When I began testifying, I looked for guidance, which I found in the booklet, “Testifying with Impact,” by a former professor and speech coach. Foremost, I learned the objective of testimony is not to read words or testify without notes, but to communicate thoughts, ideas, and knowledge. In this post, I reflect on the other simple but powerful lessons I learned from this booklet.
We continue with our discussion of getting command of the numbers by discussing income statement adjustments. Normalizing adjustments are made in valuations to separate unusual or non-recurring or management discretionary items of income or expense on the income statement. The objective of normalizing adjustments is to develop historical, adjusted income statements and percentage income statements that can be used in the valuation process.
The following ten comments should provide a good overview of the concept of income statement (normalizing) adjustments for business appraisers and for attorneys.
We continue the series begun in the previous post based on my long-ago staff memo regarding “The ABZs of Solid Valuation Conclusions and Reports.”
The most frequent and often embarrassing errors that occur in valuation reports are the result of obvious issues or elementary mistakes. This happens when appraisers fail to “get command of the numbers.” Based on years of experience, I’ve listed 10 things a business appraiser must do to get command of the numbers.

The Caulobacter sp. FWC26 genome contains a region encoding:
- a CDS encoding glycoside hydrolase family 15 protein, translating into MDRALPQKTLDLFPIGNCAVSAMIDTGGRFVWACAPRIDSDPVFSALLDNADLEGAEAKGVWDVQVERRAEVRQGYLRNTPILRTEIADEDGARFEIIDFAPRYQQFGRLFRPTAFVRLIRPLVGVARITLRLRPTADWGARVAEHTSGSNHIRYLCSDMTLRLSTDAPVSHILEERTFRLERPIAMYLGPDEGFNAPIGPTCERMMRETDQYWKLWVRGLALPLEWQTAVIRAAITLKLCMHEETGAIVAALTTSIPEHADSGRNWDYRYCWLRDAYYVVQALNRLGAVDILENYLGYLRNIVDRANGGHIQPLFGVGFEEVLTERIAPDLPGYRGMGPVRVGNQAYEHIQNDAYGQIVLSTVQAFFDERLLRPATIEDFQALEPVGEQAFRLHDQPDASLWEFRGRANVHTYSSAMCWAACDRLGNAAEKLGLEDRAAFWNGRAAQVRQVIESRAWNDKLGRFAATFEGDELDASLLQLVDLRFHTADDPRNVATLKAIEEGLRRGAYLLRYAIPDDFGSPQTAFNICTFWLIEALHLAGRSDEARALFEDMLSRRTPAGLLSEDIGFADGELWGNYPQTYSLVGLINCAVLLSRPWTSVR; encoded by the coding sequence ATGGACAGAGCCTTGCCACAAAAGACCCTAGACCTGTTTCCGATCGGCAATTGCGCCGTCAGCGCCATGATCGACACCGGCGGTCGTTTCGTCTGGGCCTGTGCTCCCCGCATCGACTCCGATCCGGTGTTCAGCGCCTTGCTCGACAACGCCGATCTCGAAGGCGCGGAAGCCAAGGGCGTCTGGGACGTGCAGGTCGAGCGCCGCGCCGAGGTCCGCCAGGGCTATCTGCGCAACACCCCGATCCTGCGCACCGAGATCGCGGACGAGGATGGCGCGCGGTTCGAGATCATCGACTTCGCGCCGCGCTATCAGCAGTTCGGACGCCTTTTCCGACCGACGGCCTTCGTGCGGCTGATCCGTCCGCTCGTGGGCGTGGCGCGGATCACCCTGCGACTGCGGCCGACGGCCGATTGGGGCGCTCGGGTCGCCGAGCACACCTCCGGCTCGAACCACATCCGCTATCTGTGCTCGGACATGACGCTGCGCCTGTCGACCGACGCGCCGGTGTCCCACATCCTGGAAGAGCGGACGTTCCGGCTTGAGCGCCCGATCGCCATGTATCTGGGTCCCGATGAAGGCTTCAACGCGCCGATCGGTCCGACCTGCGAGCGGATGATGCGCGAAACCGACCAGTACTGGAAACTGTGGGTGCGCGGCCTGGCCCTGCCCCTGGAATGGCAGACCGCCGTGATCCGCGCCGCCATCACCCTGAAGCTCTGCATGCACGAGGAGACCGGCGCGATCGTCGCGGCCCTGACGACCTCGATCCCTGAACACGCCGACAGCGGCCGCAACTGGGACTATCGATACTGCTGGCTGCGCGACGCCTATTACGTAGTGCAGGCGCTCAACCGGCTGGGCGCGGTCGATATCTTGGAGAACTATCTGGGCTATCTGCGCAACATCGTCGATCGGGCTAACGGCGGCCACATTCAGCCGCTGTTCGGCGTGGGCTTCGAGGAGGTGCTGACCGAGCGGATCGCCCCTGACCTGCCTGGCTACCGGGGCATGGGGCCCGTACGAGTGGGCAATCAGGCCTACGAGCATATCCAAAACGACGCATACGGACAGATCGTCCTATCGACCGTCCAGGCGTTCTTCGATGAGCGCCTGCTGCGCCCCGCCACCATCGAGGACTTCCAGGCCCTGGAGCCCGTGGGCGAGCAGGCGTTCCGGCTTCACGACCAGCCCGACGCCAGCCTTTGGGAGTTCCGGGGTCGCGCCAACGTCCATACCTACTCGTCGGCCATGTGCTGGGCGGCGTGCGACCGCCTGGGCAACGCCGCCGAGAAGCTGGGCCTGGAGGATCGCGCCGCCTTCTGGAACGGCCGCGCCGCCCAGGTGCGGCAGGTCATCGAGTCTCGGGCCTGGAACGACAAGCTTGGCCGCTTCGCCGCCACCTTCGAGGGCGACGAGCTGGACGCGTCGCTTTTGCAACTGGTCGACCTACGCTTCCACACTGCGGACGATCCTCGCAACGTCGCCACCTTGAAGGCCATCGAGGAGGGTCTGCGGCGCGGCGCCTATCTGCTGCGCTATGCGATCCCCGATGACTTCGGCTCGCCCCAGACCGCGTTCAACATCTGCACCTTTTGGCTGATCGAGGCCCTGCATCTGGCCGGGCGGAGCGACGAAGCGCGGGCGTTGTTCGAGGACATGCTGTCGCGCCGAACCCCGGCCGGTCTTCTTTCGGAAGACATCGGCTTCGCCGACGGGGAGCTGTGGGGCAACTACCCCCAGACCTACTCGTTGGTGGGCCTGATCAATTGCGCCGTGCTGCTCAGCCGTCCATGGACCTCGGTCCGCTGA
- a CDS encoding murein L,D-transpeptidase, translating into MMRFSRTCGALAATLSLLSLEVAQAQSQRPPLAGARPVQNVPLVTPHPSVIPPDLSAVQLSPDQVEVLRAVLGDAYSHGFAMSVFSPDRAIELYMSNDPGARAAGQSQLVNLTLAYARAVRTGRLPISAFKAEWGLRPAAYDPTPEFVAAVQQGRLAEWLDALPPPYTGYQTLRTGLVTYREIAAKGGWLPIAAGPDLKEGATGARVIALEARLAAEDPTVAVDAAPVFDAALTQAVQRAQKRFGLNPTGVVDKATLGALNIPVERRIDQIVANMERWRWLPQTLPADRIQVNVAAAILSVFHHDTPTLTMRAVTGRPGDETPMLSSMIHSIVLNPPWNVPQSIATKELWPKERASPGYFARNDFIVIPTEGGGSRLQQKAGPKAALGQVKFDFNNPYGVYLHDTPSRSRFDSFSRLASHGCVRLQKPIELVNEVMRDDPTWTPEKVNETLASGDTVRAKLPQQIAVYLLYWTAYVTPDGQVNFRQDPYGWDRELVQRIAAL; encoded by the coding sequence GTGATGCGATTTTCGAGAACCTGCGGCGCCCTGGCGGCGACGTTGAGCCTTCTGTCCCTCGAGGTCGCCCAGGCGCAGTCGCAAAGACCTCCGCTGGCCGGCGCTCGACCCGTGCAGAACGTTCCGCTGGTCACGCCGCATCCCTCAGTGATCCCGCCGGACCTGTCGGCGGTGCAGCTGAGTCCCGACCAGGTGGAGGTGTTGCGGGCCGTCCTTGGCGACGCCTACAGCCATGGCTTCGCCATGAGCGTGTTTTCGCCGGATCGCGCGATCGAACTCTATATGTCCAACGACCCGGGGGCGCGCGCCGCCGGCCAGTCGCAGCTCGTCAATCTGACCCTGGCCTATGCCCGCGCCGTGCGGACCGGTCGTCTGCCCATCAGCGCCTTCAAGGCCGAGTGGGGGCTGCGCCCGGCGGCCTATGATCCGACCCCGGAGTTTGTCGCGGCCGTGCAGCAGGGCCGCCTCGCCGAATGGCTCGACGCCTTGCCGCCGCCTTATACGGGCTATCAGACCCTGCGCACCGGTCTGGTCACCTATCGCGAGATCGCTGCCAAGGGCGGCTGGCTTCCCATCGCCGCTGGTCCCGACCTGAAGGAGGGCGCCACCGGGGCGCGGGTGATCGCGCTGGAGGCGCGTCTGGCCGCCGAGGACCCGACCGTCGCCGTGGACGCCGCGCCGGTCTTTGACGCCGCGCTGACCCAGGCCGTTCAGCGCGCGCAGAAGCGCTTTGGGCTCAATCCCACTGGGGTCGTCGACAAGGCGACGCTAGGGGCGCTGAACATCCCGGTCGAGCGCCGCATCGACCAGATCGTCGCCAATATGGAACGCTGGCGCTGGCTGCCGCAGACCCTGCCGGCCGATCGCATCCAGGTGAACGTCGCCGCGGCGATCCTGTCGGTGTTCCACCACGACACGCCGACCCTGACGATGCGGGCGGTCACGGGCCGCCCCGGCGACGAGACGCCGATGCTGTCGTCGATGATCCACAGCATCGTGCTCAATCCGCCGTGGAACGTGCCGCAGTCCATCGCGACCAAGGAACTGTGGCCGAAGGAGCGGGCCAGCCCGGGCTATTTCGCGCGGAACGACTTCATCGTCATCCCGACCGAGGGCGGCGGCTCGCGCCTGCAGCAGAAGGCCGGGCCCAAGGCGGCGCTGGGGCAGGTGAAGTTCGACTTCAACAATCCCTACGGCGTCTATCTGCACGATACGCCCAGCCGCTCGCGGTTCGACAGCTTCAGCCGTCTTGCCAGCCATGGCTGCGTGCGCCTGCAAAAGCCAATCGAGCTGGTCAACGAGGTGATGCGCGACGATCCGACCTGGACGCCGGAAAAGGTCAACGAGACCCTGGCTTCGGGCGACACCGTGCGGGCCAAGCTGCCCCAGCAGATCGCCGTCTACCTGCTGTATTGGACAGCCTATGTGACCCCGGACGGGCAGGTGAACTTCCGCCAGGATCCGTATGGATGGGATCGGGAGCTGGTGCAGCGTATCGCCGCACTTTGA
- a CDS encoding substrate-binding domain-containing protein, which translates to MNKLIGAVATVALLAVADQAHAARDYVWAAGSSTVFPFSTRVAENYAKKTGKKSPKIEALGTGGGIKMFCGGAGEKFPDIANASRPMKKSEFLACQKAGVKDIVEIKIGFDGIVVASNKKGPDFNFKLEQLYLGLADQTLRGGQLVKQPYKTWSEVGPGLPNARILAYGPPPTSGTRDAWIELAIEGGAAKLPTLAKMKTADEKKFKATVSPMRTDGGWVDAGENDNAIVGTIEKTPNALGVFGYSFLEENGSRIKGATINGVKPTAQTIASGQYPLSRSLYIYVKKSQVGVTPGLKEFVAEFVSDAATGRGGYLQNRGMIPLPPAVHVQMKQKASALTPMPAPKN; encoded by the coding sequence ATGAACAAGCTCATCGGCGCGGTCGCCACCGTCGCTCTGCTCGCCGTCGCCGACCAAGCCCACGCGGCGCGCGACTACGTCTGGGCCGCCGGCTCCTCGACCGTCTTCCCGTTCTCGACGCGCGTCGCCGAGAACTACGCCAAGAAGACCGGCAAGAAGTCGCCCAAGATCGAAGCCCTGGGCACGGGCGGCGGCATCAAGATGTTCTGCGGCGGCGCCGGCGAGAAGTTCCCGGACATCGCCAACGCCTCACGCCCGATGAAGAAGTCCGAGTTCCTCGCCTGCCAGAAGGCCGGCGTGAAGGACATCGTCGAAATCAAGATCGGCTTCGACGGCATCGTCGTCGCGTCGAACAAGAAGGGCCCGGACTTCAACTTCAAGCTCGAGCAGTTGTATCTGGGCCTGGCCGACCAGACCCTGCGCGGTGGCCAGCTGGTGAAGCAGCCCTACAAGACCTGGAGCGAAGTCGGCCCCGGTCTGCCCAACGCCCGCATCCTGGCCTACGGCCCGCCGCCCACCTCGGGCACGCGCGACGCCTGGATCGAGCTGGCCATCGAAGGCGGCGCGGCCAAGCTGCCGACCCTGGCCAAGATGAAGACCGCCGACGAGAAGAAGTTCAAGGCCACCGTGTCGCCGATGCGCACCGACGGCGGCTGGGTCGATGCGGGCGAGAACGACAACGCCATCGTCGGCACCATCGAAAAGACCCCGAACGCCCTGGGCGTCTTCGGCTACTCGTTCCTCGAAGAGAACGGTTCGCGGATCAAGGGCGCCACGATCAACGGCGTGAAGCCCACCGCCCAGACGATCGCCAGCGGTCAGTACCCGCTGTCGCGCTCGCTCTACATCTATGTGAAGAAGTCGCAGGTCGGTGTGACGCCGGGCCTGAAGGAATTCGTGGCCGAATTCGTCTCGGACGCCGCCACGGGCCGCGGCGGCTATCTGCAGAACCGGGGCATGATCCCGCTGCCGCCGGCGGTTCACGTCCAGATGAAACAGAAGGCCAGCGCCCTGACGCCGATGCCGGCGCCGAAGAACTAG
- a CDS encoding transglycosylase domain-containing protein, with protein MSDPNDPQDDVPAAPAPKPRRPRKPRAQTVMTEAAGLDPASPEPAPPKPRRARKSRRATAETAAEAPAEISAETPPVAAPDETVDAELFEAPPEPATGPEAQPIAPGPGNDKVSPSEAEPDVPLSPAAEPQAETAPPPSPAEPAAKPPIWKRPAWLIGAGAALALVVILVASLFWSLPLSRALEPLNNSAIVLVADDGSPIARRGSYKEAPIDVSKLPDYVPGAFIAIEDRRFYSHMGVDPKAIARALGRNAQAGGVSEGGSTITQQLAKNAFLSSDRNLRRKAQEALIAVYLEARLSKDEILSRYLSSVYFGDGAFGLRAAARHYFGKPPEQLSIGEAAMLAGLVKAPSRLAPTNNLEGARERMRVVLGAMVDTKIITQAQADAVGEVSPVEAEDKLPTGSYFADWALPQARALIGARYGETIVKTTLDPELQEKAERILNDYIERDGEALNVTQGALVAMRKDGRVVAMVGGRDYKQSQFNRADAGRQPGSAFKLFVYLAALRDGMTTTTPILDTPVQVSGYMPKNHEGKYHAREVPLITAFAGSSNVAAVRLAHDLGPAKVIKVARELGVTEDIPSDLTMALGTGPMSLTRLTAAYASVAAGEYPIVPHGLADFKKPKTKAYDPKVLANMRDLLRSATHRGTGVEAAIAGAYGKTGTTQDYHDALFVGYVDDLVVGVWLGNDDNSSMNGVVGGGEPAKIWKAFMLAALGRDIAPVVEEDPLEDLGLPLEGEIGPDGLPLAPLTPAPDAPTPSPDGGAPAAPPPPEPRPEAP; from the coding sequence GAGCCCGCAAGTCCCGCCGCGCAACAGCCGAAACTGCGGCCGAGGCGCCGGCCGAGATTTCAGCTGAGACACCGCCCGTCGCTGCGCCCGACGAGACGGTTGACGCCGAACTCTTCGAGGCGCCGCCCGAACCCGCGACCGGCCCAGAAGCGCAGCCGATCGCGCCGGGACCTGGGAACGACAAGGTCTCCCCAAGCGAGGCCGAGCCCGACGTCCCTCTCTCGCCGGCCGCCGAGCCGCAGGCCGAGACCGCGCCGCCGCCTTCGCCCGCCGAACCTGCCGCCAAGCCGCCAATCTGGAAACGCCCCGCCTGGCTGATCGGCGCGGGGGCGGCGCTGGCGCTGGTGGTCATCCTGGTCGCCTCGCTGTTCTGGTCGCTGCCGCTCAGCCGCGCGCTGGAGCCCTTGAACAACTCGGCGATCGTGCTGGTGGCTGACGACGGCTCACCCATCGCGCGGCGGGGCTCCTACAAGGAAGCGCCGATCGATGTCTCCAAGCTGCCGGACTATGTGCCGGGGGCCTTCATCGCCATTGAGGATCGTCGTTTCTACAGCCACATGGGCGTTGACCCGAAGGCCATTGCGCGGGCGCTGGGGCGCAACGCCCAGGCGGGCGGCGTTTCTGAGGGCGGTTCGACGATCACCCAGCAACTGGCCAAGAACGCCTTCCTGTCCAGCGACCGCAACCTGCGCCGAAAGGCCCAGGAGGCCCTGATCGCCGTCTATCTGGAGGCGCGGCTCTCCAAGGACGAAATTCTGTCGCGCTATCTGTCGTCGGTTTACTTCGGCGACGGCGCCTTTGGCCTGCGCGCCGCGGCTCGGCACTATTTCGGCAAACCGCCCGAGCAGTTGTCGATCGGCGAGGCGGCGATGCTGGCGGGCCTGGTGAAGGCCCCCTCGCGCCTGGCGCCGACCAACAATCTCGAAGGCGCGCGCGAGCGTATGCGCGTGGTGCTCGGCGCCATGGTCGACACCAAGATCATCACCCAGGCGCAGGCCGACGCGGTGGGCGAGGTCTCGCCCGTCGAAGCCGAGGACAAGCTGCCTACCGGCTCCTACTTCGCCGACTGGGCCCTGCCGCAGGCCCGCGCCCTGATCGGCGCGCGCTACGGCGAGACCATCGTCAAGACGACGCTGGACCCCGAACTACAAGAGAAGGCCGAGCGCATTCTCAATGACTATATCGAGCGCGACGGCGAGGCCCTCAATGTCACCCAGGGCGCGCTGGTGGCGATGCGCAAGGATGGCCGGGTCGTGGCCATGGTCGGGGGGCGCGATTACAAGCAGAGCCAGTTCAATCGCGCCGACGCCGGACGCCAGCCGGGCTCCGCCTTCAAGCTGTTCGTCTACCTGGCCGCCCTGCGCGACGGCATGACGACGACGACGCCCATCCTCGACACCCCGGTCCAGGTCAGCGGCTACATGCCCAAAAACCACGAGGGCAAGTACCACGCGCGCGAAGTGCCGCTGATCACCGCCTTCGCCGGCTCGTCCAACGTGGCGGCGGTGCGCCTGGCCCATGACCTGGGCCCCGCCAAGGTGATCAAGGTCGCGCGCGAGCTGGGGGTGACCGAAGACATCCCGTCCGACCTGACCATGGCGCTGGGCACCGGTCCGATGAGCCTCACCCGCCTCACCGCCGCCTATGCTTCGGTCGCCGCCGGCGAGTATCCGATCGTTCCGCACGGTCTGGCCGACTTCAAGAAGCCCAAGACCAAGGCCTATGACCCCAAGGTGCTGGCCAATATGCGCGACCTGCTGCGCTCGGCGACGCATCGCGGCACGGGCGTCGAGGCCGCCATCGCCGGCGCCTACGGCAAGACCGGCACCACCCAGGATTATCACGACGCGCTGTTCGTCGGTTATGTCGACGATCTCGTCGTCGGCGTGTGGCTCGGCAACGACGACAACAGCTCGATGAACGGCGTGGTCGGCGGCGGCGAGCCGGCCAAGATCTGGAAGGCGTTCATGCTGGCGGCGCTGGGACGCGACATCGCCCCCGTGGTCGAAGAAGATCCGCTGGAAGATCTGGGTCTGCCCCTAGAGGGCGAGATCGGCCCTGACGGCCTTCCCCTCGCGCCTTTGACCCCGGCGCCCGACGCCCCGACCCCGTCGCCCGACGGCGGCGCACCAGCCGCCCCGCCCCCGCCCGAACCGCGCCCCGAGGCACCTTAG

While I am speaking from the viewpoint of a business appraiser in this series, the information provided will be helpful to attorneys who deal in matters pertaining to valuation.
In this walk down memory lane, I share excerpts from a piece I originally wrote for business appraisers in 1989 and updated in the mid-1990s entitled “The ABZs of Solid Valuation Conclusions and Reports.” If you were in business in the 1990s, this post will bring back memories. If you were not, you might enjoy an inside look at the climate of the time. Either way, it’s a fun journey.
The first time I testified in court was in 1981, the year before I started Mercer Capital. I had participated in the preparation of a fairness opinion in a going private transaction while at Morgan Keegan, my employer at the time. A shareholder dissented, and the Chancery Court in Memphis was charged to determine the (statutory) fair value of the company’s shares in accordance with Tennessee statutory law and judicial interpretation. There has to be a first time for everything.
The moral compass at Volkswagen was evidently not set to true north. The easy way or the cheapest solution in the short run may well be the most difficult way and the most expensive in the long run. Let the example at Volkswagen be a call for all of us to reexamine our moral compasses, both as individuals and as those compasses get translated within our companies. Some of the best decisions are made when we simply say no to the easy road.